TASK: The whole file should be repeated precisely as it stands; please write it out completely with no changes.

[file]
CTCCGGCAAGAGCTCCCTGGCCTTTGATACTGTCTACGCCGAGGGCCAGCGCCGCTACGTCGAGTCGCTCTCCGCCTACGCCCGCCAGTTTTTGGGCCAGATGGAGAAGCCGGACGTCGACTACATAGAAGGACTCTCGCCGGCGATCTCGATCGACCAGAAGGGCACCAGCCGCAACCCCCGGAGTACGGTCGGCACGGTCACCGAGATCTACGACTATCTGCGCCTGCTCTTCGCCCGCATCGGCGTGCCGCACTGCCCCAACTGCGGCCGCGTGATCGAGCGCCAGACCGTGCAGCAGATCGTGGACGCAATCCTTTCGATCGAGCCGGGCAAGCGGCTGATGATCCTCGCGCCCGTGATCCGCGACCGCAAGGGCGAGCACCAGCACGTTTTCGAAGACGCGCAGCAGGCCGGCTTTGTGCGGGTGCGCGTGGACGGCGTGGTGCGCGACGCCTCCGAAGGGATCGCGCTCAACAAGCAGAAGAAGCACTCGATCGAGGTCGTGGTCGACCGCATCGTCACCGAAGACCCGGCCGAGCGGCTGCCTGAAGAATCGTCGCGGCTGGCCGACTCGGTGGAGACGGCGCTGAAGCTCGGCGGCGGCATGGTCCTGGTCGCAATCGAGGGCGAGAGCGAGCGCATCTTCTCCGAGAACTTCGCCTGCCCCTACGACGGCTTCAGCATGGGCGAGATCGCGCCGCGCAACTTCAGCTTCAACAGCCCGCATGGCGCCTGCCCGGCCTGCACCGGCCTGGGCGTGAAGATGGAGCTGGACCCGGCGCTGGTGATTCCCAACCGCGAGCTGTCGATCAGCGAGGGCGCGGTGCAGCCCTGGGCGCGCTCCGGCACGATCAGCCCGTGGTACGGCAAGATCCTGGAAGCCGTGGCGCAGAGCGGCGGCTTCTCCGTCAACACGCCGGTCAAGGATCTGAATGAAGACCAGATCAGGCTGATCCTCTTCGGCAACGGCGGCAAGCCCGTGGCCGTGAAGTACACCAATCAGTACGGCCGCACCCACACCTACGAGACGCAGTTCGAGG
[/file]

CTCCGGCAAGAGCTCCCTGGCCTTTGATACTGTCTACGCCGAGGGCCAGCGCCGCTACGTCGAGTCGCTCTCCGCCTACGCCCGCCAGTTTTTGGGCCAGATGGAGAAGCCGGACGTCGACTACATAGAAGGACTCTCGCCGGCGATCTCGATCGACCAGAAGGGCACCAGCCGCAACCCCCGGAGTACGGTCGGCACGGTCACCGAGATCTACGACTATCTGCGCCTGCTCTTCGCCCGCATCGGCGTGCCGCACTGCCCCAACTGCGGCCGCGTGATCGAGCGCCAGACCGTGCAGCAGATCGTGGACGCAATCCTTTCGATCGAGCCGGGCAAGCGGCTGATGATCCTCGCGCCCGTGATCCGCGACCGCAAGGGCGAGCACCAGCACGTTTTCGAAGACGCGCAGCAGGCCGGCTTTGTGCGGGTGCGCGTGGACGGCGTGGTGCGCGACGCCTCCGAAGGGATCGCGCTCAACAAGCAGAAGAAGCACTCGATCGAGGTCGTGGTCGACCGCATCGTCACCGAAGACCCGGCCGAGCGGCTGCCTGAAGAATCGTCGCGGCTGGCCGACTCGGTGGAGACGGCGCTGAAGCTCGGCGGCGGCATGGTCCTGGTCGCAATCGAGGGCGAGAGCGAGCGCATCTTCTCCGAGAACTTCGCCTGCCCCTACGACGGCTTCAGCATGGGCGAGATCGCGCCGCGCAACTTCAGCTTCAACAGCCCGCATGGCGCCTGCCCGGCCTGCACCGGCCTGGGCGTGAAGATGGAGCTGGACCCGGCGCTGGTGATTCCCAACCGCGAGCTGTCGATCAGCGAGGGCGCGGTGCAGCCCTGGGCGCGCTCCGGCACGATCAGCCCGTGGTACGGCAAGATCCTGGAAGCCGTGGCGCAGAGCGGCGGCTTCTCCGTCAACACGCCGGTCAAGGATCTGAATGAAGACCAGATCAGGCTGATCCTCTTCGGCAACGGCGGCAAGCCCGTGGCCGTGAAGTACACCAATCAGTACGGCCGCACCCACACCTACGAGACGCAGTTCGAGG